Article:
Let’s face it, all I do on this blog is either gush or rant but this, this post is going to be the epitome of gushing on my side.
I was first bullied into listening to fun. by a bunch of my friends in the summer of 2010. It was their debut album, Aim and Ignite and in a nutshell, it was probably the only thing that helped me cope with an unbearably tumultuous and stomach-crushingly tense summer. Hell, between Ra Ra Riot and fun. my summer vacation actually remained a summer vacation. I am emotionally attached to fun.
So when Some Nights came out, I was really, really excited. I loved We Are Young and I couldn’t wait to get my hands on the rest of the album. The excitement waned when I actually listened to it the first time around; I didn’t really give them a chance, I was so enamored with the style of Aim and Ignite that the sudden barrage of auto-tune at the end of Some Nights made me cringe. I couldn’t listen to more than one song and about…15 seconds of another. I was sorely disappointed.
I went back to it a day later. And I listened to Why Am I The One. And then I listened to Carry On. And I kept listening the album the next day, and then the day after, and now I can’t stop.
The album is about the different faces a person takes on through the course of a night and while, at first, I didn’t really see it, it hit me. The melody in each song is not stationary, each song goes through the stages of the night and leaves you wanting more. Nate’s voice is perfect for the sound of the album and, contrary to what I’ve heard, the auto-tune is most DEFINITELY not to cover up the flaws in his voice
of which there are none but it is to enhance the artistic feel of the album. And, ladies and gentlemen, THIS is how you use auto-tune. I look forward to each auto-tune moment in the song, with my favorite towards the end half of Stars, where Nate’s voice is just this thrilled and yet anguished scream, pleading desperation, and the auto-tune provides a drunken gargle that just sends goosebumps all over my body. Haven’t we all had that moment of desperation, where we’re just inwardly BEGGING someone, anyone, to save us contrary to our self-sufficient exterior. And then the moments of uplifting marching band melodies, as in the beginning of One Foot, that is both angry and triumphant and each song has such a cacophony of emotions that play side by side that you, as a consumer of music, are left utterly overwhelmed and yet satisfied.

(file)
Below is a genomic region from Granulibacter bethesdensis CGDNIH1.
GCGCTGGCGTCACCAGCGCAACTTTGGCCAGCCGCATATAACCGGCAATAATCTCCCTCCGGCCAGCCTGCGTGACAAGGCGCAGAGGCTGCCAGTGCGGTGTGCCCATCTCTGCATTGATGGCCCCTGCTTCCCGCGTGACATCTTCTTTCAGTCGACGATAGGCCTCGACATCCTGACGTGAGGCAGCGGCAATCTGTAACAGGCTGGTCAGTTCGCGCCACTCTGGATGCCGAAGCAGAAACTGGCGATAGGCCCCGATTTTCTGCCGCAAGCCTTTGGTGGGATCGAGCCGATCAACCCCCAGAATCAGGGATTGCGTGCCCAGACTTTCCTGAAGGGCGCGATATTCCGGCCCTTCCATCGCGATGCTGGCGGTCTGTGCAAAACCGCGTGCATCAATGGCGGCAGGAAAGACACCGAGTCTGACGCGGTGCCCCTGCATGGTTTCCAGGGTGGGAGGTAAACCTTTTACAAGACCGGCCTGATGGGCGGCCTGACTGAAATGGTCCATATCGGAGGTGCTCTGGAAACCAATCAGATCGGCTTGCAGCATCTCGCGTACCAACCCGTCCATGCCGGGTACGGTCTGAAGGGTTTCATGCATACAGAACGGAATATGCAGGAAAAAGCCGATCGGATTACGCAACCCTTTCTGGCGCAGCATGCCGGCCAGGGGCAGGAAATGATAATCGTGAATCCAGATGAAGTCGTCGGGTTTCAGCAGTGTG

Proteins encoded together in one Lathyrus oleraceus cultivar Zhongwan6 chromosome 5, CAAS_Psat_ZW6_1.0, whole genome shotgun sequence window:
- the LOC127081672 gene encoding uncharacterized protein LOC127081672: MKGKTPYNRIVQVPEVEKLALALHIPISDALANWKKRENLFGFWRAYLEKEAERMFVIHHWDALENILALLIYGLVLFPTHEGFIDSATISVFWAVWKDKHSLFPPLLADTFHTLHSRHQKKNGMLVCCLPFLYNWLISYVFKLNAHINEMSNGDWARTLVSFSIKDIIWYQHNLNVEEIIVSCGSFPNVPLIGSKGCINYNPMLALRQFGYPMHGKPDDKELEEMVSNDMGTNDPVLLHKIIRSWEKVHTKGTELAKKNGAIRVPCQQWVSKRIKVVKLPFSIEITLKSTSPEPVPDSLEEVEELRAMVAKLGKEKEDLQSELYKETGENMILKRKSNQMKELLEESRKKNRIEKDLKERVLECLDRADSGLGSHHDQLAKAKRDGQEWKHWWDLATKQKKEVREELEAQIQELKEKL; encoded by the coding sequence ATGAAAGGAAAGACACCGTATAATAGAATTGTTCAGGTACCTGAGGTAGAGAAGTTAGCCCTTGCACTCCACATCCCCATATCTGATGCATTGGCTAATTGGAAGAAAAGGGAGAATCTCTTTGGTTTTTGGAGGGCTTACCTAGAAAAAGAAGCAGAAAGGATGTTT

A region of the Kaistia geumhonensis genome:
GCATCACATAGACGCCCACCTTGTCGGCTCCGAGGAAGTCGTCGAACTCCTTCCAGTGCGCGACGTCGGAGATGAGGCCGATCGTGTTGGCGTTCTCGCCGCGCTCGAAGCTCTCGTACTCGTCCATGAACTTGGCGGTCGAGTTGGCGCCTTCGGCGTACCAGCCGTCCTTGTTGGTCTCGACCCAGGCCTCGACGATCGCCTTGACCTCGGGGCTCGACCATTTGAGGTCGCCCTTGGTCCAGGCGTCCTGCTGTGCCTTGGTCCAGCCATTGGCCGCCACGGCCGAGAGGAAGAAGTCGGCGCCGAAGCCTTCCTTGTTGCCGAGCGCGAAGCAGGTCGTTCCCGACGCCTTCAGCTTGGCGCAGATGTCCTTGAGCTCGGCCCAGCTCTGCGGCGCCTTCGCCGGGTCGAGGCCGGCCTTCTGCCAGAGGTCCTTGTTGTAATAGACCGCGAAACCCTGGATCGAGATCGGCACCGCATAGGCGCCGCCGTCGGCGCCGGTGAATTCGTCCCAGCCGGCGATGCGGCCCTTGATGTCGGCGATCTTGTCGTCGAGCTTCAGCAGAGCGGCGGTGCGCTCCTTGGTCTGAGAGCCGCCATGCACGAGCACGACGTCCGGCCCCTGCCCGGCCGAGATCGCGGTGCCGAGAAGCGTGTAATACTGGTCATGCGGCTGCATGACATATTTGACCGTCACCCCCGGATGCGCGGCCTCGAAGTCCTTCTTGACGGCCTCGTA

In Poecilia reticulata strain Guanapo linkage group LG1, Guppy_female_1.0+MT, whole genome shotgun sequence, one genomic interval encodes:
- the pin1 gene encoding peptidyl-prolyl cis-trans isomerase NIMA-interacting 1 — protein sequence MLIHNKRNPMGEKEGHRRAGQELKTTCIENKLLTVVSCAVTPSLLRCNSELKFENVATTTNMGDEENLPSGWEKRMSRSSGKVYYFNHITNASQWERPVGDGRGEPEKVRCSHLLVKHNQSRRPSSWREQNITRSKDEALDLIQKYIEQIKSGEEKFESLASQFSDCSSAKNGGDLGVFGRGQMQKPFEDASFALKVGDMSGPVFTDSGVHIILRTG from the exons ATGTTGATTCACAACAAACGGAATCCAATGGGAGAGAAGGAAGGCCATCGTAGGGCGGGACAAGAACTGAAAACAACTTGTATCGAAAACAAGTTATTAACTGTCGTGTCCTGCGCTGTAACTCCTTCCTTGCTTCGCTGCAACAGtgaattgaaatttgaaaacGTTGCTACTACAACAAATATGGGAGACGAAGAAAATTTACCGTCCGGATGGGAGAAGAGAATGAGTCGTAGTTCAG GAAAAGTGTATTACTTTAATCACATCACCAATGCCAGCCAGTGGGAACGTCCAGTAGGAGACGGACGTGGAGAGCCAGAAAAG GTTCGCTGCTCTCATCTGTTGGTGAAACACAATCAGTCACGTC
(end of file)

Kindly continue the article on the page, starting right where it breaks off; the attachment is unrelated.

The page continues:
You miss your parents. Independence isn’t all it’s cracked up to be. You miss your parents and you need your friends, you need someone to carry you home. Ruined dates and opportunities, seeing someone you’ve loved and lost across the bar from you and wanting to talk, but things interrupt every attempt to do so, and people keep trying to save you from the fires of hell and making you atone for your sins but it gets better, even when you’re all alone, it’s all alright, because Janelle Monae is a damn good singer and she’ll hold onto all the stars when you’re just trying to carry on.
The album is, in its entirety, everything everyone has felt at night. It’s something to relate to. It’s sheer genius. Also, it’s got Janelle Monae in it.
Don’t judge the album on your first listen. Listen once. Listen again. If you loved Aim and Ignite and hate Some Nights, believe you me, it’s going to hit you like a sledgehammer at some point and then you will NOT be able to stop.
Now click the picture below and go listen.
One thought on “Album review: Some Nights by fun.”
Well said child. The albums on repeat!